Why Scientists Love to Study Dogs (and Often Ignore Cats)

By James Gorman

Recently someone (my boss, actually) mentioned to me that I wrote more articles about dogs than I did about cats and asked why.

My first thought, naturally, was that it had nothing to do with the fact that I have owned numerous dogs and no cats, but rather reflected the amount of research done by scientists on the animals.

After all, I’ll write about any interesting findings, and I like cats just fine, even if I am a dog person. Two of my adult children have cats, and I would hate for them to think I was paying them insufficient attention. (Hello Bailey! Hello Tawny! — Those are the cats, not the children.)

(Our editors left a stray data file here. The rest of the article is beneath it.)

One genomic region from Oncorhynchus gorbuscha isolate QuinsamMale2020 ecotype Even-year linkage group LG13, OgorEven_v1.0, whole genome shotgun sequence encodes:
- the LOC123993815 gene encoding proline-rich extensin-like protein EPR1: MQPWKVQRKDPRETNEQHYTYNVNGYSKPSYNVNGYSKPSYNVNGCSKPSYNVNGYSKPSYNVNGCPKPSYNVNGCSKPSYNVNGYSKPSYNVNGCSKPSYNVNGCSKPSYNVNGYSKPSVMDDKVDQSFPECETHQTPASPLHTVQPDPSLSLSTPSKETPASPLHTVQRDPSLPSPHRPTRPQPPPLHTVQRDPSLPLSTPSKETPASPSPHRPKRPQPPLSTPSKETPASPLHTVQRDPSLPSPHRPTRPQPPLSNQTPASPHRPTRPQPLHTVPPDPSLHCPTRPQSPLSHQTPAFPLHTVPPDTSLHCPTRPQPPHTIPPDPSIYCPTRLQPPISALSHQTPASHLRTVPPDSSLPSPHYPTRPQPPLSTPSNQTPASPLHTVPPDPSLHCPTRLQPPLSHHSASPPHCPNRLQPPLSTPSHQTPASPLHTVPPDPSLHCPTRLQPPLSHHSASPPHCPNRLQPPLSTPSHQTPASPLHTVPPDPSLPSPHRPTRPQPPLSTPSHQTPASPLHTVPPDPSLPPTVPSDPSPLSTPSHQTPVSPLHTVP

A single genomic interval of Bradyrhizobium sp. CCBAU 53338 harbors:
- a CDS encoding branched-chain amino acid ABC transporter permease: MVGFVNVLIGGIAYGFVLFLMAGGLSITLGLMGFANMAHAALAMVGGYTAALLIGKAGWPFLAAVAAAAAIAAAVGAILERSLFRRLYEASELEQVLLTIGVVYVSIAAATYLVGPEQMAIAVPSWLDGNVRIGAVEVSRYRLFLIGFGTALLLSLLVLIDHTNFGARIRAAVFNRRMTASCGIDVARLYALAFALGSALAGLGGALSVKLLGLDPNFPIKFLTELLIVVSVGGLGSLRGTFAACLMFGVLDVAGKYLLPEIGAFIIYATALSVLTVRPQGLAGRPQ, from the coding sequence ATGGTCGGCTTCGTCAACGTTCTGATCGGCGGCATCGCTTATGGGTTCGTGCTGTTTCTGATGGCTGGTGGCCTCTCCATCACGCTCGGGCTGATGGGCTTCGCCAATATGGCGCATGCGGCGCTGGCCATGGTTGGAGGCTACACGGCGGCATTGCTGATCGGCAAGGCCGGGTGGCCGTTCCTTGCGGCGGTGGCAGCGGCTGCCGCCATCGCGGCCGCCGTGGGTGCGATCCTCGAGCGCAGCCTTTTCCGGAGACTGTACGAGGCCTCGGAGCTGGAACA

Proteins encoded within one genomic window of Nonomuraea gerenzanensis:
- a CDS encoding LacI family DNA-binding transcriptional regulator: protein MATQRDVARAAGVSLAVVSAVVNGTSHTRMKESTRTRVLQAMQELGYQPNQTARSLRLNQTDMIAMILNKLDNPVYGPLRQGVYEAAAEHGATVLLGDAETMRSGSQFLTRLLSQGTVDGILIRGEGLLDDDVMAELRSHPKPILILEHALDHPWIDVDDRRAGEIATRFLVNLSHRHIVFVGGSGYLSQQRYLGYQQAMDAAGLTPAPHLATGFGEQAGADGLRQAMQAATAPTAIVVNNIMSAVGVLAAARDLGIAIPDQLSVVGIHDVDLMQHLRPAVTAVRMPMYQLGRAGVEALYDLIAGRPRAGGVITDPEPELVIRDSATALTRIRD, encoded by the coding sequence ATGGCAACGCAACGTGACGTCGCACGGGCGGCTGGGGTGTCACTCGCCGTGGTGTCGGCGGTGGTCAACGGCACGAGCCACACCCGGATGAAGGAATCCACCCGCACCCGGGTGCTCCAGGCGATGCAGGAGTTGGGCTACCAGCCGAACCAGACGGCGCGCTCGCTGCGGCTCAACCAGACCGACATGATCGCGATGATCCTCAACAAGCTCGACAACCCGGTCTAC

But I figured I should do some reporting, so I emailed Elinor Karlsson at the Broad Institute and the University of Massachusetts. She is a geneticist who owns three cats, but does much of her research on dogs — the perfect unbiased observer. Her research, by the way, is about dog genomes. She gets dog DNA from owners who send in their pets’ saliva samples.

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